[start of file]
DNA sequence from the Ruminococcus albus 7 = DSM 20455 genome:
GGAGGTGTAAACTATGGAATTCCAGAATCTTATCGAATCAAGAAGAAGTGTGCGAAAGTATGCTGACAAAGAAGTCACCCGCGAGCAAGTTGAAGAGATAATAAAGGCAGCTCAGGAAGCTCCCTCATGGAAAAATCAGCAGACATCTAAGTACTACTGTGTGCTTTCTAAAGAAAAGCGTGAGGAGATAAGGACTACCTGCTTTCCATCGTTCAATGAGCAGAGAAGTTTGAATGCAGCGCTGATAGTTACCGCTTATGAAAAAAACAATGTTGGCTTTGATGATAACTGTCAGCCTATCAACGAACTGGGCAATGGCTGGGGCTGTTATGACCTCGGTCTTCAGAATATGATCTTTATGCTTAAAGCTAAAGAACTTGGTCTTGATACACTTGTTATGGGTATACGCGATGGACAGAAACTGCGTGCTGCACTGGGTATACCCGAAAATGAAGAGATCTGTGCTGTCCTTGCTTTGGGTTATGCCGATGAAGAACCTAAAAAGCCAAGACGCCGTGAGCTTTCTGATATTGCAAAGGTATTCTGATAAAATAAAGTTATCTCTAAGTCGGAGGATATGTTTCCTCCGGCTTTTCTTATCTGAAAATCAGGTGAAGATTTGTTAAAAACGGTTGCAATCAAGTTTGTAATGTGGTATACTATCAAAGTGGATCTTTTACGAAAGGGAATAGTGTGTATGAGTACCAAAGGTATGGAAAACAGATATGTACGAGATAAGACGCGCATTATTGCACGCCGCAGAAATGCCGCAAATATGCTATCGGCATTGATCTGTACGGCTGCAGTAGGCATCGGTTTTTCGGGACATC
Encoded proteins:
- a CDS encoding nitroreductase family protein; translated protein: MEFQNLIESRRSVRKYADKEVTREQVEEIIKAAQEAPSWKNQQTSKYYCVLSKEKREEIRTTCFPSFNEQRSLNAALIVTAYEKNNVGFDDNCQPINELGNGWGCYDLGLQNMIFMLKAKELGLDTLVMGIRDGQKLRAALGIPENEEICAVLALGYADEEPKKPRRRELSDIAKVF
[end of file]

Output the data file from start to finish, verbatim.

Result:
DNA sequence from the Ruminococcus albus 7 = DSM 20455 genome:
GGAGGTGTAAACTATGGAATTCCAGAATCTTATCGAATCAAGAAGAAGTGTGCGAAAGTATGCTGACAAAGAAGTCACCCGCGAGCAAGTTGAAGAGATAATAAAGGCAGCTCAGGAAGCTCCCTCATGGAAAAATCAGCAGACATCTAAGTACTACTGTGTGCTTTCTAAAGAAAAGCGTGAGGAGATAAGGACTACCTGCTTTCCATCGTTCAATGAGCAGAGAAGTTTGAATGCAGCGCTGATAGTTACCGCTTATGAAAAAAACAATGTTGGCTTTGATGATAACTGTCAGCCTATCAACGAACTGGGCAATGGCTGGGGCTGTTATGACCTCGGTCTTCAGAATATGATCTTTATGCTTAAAGCTAAAGAACTTGGTCTTGATACACTTGTTATGGGTATACGCGATGGACAGAAACTGCGTGCTGCACTGGGTATACCCGAAAATGAAGAGATCTGTGCTGTCCTTGCTTTGGGTTATGCCGATGAAGAACCTAAAAAGCCAAGACGCCGTGAGCTTTCTGATATTGCAAAGGTATTCTGATAAAATAAAGTTATCTCTAAGTCGGAGGATATGTTTCCTCCGGCTTTTCTTATCTGAAAATCAGGTGAAGATTTGTTAAAAACGGTTGCAATCAAGTTTGTAATGTGGTATACTATCAAAGTGGATCTTTTACGAAAGGGAATAGTGTGTATGAGTACCAAAGGTATGGAAAACAGATATGTACGAGATAAGACGCGCATTATTGCACGCCGCAGAAATGCCGCAAATATGCTATCGGCATTGATCTGTACGGCTGCAGTAGGCATCGGTTTTTCGGGACATC
Encoded proteins:
- a CDS encoding nitroreductase family protein; translated protein: MEFQNLIESRRSVRKYADKEVTREQVEEIIKAAQEAPSWKNQQTSKYYCVLSKEKREEIRTTCFPSFNEQRSLNAALIVTAYEKNNVGFDDNCQPINELGNGWGCYDLGLQNMIFMLKAKELGLDTLVMGIRDGQKLRAALGIPENEEICAVLALGYADEEPKKPRRRELSDIAKVF